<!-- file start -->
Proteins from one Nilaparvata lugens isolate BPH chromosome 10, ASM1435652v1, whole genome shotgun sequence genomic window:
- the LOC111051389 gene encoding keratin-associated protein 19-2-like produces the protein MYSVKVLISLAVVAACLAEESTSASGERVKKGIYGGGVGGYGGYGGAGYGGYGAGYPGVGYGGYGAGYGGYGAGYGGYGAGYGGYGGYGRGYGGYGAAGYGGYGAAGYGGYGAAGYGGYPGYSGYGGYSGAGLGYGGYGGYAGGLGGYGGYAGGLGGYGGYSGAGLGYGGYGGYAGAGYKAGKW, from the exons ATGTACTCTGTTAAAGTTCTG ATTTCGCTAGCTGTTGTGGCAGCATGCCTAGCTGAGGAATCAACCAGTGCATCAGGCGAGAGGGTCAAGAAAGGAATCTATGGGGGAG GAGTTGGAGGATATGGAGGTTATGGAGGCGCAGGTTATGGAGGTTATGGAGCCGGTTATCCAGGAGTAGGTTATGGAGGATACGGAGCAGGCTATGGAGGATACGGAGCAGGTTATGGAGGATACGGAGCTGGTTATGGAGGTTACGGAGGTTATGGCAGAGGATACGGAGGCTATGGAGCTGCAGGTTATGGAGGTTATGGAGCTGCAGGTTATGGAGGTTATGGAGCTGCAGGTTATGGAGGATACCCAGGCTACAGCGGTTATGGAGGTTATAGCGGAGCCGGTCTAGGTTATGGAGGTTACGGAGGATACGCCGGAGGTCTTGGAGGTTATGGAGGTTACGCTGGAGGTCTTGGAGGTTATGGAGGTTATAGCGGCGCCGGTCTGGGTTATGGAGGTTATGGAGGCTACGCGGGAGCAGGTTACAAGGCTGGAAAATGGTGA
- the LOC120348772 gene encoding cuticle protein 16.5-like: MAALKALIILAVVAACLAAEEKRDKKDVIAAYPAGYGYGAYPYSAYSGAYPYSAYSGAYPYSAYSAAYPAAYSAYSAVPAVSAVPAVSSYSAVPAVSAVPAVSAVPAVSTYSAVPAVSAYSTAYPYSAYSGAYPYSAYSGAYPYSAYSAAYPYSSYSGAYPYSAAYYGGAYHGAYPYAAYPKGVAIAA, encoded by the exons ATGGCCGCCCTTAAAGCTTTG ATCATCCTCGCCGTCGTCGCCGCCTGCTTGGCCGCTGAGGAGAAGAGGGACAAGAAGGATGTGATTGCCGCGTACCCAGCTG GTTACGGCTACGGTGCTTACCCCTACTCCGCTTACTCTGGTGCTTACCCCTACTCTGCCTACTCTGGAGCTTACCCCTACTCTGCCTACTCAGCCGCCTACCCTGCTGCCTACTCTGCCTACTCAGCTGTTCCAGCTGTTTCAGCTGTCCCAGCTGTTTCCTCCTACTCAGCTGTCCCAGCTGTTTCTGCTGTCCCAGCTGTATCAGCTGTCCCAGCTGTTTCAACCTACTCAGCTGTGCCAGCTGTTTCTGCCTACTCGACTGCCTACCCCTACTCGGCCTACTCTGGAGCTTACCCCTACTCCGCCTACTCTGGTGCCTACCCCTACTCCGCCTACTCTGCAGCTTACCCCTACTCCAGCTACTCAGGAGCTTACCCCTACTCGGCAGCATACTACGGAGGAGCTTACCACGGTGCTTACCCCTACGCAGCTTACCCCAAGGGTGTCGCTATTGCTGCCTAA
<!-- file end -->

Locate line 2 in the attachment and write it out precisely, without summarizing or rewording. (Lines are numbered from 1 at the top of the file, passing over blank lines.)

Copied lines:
- the LOC111051389 gene encoding keratin-associated protein 19-2-like produces the protein MYSVKVLISLAVVAACLAEESTSASGERVKKGIYGGGVGGYGGYGGAGYGGYGAGYPGVGYGGYGAGYGGYGAGYGGYGAGYGGYGGYGRGYGGYGAAGYGGYGAAGYGGYGAAGYGGYPGYSGYGGYSGAGLGYGGYGGYAGGLGGYGGYAGGLGGYGGYSGAGLGYGGYGGYAGAGYKAGKW, from the exons ATGTACTCTGTTAAAGTTCTG ATTTCGCTAGCTGTTGTGGCAGCATGCCTAGCTGAGGAATCAACCAGTGCATCAGGCGAGAGGGTCAAGAAAGGAATCTATGGGGGAG GAGTTGGAGGATATGGAGGTTATGGAGGCGCAGGTTATGGAGGTTATGGAGCCGGTTATCCAGGAGTAGGTTATGGAGGATACGGAGCAGGCTATGGAGGATACGGAGCAGGTTATGGAGGATACGGAGCTGGTTATGGAGGTTACGGAGGTTATGGCAGAGGATACGGAGGCTATGGAGCTGCAGGTTATGGAGGTTATGGAGCTGCAGGTTATGGAGGTTATGGAGCTGCAGGTTATGGAGGATACCCAGGCTACAGCGGTTATGGAGGTTATAGCGGAGCCGGTCTAGGTTATGGAGGTTACGGAGGATACGCCGGAGGTCTTGGAGGTTATGGAGGTTACGCTGGAGGTCTTGGAGGTTATGGAGGTTATAGCGGCGCCGGTCTGGGTTATGGAGGTTATGGAGGCTACGCGGGAGCAGGTTACAAGGCTGGAAAATGGTGA